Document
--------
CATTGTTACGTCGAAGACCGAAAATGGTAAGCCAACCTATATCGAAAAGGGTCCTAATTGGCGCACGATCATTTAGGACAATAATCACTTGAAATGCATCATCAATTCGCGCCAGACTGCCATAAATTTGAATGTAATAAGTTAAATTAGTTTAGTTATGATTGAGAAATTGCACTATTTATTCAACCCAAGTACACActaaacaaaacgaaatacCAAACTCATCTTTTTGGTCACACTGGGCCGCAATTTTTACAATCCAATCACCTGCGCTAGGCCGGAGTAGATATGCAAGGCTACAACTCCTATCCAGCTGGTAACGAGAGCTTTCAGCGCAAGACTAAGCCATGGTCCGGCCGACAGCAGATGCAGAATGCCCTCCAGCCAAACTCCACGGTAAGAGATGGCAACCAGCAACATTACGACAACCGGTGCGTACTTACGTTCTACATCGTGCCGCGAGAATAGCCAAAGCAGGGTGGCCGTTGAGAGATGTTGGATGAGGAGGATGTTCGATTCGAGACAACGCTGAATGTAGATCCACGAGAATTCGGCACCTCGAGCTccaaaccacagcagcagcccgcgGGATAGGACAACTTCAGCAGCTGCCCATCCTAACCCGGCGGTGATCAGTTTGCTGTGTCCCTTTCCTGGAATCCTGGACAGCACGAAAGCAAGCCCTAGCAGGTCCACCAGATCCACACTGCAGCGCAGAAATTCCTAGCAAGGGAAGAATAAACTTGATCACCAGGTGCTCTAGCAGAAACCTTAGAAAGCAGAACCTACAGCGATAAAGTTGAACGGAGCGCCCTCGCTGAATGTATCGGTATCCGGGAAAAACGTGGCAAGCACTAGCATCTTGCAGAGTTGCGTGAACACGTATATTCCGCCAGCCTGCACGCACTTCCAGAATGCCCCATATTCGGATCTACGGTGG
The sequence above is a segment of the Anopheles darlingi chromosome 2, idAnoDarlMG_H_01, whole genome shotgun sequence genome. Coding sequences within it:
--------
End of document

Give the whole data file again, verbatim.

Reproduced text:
CATTGTTACGTCGAAGACCGAAAATGGTAAGCCAACCTATATCGAAAAGGGTCCTAATTGGCGCACGATCATTTAGGACAATAATCACTTGAAATGCATCATCAATTCGCGCCAGACTGCCATAAATTTGAATGTAATAAGTTAAATTAGTTTAGTTATGATTGAGAAATTGCACTATTTATTCAACCCAAGTACACActaaacaaaacgaaatacCAAACTCATCTTTTTGGTCACACTGGGCCGCAATTTTTACAATCCAATCACCTGCGCTAGGCCGGAGTAGATATGCAAGGCTACAACTCCTATCCAGCTGGTAACGAGAGCTTTCAGCGCAAGACTAAGCCATGGTCCGGCCGACAGCAGATGCAGAATGCCCTCCAGCCAAACTCCACGGTAAGAGATGGCAACCAGCAACATTACGACAACCGGTGCGTACTTACGTTCTACATCGTGCCGCGAGAATAGCCAAAGCAGGGTGGCCGTTGAGAGATGTTGGATGAGGAGGATGTTCGATTCGAGACAACGCTGAATGTAGATCCACGAGAATTCGGCACCTCGAGCTccaaaccacagcagcagcccgcgGGATAGGACAACTTCAGCAGCTGCCCATCCTAACCCGGCGGTGATCAGTTTGCTGTGTCCCTTTCCTGGAATCCTGGACAGCACGAAAGCAAGCCCTAGCAGGTCCACCAGATCCACACTGCAGCGCAGAAATTCCTAGCAAGGGAAGAATAAACTTGATCACCAGGTGCTCTAGCAGAAACCTTAGAAAGCAGAACCTACAGCGATAAAGTTGAACGGAGCGCCCTCGCTGAATGTATCGGTATCCGGGAAAAACGTGGCAAGCACTAGCATCTTGCAGAGTTGCGTGAACACGTATATTCCGCCAGCCTGCACGCACTTCCAGAATGCCCCATATTCGGATCTACGGTGG
The sequence above is a segment of the Anopheles darlingi chromosome 2, idAnoDarlMG_H_01, whole genome shotgun sequence genome. Coding sequences within it: